The Odd Couple by Neil Simon
Directed by Stuart Hughes with
Albert Schultz, Diego Matamoros, Derek Boyes,
Kevin Bundy, Oliver Dennis, Raquel Duffy, John Jarvis, Sarah Wilson
At Young Centre until June 11, 20126
*** (out of five)
By James Karas
The Odd Couple is a very funny play that receives a funny production by Soulpepper. This is a revival of Soulpepper’s 2011 production which in turn was a revival of its 2008 staging. The play was first produced in 1965 and it has held its own for more than half a century. That’s an understatement because The Odd Couple has become a whole industry with Felix the news writer and Oscar the sports reporter going through numerous transformations and incarnations.
Kevin Bundy, Oliver Dennis, Diego Matamoros, Derek Boyes, Albert Schultz & John Jarvis. Photo Cylla von Tiedemann
It is all about male friendship among people who range from incompatible to utterly different in temperament and approach to life. The odd couple is Oscar, a divorced slob, irresponsible, irrepressible and impossible, and Felix, a neurotic neat freak who has so many idiosyncrasies and eccentricities that they would try the patience of Job. But the six men who play poker every Friday are bonded by friendship despite all their differences.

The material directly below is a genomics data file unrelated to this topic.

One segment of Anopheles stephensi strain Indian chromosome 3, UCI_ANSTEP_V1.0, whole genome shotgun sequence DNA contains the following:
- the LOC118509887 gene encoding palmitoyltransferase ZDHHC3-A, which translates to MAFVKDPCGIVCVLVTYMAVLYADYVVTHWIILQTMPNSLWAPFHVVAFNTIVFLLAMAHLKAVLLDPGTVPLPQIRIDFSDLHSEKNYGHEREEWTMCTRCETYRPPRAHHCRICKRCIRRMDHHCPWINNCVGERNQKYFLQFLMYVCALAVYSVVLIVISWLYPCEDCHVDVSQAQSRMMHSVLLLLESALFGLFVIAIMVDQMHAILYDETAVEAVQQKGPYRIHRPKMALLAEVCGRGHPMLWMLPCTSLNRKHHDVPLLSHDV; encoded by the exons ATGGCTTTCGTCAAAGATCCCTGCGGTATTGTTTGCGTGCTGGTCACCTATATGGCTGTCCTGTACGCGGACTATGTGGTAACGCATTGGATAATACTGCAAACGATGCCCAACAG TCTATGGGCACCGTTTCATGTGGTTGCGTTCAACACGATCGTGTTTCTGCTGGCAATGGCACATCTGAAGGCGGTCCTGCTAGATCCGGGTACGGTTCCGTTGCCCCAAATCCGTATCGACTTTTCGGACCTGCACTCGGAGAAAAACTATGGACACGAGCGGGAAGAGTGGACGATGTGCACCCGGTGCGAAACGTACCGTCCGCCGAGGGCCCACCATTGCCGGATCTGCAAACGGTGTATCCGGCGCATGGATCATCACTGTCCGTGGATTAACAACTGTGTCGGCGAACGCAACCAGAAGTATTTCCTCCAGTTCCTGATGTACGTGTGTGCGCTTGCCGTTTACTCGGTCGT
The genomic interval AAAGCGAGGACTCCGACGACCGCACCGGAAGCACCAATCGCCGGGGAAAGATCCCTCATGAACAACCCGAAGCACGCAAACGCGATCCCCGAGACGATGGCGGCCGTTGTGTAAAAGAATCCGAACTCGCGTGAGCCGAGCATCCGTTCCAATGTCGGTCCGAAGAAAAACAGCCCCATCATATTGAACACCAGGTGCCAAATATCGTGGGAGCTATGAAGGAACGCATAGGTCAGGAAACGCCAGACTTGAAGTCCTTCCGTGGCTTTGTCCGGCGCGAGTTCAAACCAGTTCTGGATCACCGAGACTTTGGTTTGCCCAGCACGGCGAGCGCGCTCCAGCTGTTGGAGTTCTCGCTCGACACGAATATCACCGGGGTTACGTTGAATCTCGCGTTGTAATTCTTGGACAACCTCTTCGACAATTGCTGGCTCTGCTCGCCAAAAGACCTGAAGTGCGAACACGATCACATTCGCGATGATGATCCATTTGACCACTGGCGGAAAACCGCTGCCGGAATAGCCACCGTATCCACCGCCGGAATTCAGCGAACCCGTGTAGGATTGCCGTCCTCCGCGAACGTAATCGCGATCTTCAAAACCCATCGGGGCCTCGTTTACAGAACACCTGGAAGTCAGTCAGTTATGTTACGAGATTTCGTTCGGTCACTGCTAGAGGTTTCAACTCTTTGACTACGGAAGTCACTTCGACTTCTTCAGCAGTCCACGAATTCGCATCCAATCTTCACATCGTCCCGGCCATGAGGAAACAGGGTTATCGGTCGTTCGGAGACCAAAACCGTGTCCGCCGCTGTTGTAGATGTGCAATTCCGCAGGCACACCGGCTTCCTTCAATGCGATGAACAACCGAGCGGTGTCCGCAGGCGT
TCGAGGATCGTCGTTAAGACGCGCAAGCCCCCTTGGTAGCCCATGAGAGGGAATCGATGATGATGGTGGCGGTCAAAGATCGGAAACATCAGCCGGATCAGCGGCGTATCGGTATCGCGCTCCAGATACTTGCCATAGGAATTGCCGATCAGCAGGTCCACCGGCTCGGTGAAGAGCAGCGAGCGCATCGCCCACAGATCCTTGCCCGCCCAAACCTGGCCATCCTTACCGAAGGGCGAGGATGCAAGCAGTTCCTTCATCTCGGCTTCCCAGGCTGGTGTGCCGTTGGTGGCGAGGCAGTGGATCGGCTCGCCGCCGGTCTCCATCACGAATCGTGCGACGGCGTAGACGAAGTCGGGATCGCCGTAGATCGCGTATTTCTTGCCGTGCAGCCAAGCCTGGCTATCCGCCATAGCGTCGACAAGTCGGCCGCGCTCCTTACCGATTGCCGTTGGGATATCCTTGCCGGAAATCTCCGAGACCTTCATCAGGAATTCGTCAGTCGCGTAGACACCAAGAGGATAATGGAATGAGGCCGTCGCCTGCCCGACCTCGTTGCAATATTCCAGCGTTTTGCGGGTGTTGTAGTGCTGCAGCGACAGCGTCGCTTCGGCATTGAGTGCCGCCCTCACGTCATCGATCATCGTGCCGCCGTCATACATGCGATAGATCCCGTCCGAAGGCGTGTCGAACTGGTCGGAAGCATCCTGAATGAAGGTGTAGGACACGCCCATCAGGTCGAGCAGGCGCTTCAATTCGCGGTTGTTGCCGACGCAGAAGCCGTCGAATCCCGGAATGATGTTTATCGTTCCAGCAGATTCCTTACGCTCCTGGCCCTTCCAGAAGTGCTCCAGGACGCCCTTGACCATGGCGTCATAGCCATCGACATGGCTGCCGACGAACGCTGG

Stuart Hughes does a god job in directing Soulpepper stalwarts and gets most of the laughs from the play. But the qualification of this being a funny production of a very funny play stands.
Albert Schultz has the role of Oscar under his belt and he produces sound laughter while Diego Matamoros as Felix drives him crazy. Simon has drawn the two characters with amazingly funny but also iconic differences making the play both an easy comedy to produce but a tough one to triumph with.
Albert Schultz, Raquel Duffy, Diego Matamoros & Sarah Wilson. Photo Cylla von Tiedemann
There is not much issue to be taken with the other four men around the poker table but I felt that Oliver Dennis was miscast as Murray the cop. Dennis is a very nice guy and somehow I expect a New York cop to exude more authority than decency.
Raquel Duffy and Sarah Wilson were very good as the ditzy English sisters. They had decent accents but I don’t think it was necessary to have the men attempt New York accents. I would have been just as happy if the spoke in their Canadian accents whatever that may be.
In the end however what was missing was the chemistry of superior comedy. For much of the performance I felt the action was carried by the play rather than the director and the actors carrying the play as if it were the first time we were seeing it.
All griping aside, you will laugh and enjoy your outing. The real complaint is why not produce a play that we have not seen at Soulpepper before?